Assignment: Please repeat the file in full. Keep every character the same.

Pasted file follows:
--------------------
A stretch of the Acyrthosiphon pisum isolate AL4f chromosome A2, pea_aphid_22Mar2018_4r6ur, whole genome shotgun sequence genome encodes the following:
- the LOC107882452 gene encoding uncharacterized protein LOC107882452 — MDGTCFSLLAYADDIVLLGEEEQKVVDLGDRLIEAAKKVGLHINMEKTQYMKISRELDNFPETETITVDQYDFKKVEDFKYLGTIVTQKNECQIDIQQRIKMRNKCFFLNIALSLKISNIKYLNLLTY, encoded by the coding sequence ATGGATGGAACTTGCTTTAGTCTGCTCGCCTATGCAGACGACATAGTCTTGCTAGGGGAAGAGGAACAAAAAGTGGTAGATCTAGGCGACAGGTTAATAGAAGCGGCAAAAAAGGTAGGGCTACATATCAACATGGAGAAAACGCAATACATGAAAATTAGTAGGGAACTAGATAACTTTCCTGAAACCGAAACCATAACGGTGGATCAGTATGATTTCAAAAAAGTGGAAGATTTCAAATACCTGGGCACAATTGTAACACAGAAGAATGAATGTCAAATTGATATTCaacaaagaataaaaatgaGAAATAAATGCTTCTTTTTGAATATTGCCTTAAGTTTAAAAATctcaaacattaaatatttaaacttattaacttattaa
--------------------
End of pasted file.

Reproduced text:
A stretch of the Acyrthosiphon pisum isolate AL4f chromosome A2, pea_aphid_22Mar2018_4r6ur, whole genome shotgun sequence genome encodes the following:
- the LOC107882452 gene encoding uncharacterized protein LOC107882452 — MDGTCFSLLAYADDIVLLGEEEQKVVDLGDRLIEAAKKVGLHINMEKTQYMKISRELDNFPETETITVDQYDFKKVEDFKYLGTIVTQKNECQIDIQQRIKMRNKCFFLNIALSLKISNIKYLNLLTY, encoded by the coding sequence ATGGATGGAACTTGCTTTAGTCTGCTCGCCTATGCAGACGACATAGTCTTGCTAGGGGAAGAGGAACAAAAAGTGGTAGATCTAGGCGACAGGTTAATAGAAGCGGCAAAAAAGGTAGGGCTACATATCAACATGGAGAAAACGCAATACATGAAAATTAGTAGGGAACTAGATAACTTTCCTGAAACCGAAACCATAACGGTGGATCAGTATGATTTCAAAAAAGTGGAAGATTTCAAATACCTGGGCACAATTGTAACACAGAAGAATGAATGTCAAATTGATATTCaacaaagaataaaaatgaGAAATAAATGCTTCTTTTTGAATATTGCCTTAAGTTTAAAAATctcaaacattaaatatttaaacttattaacttattaa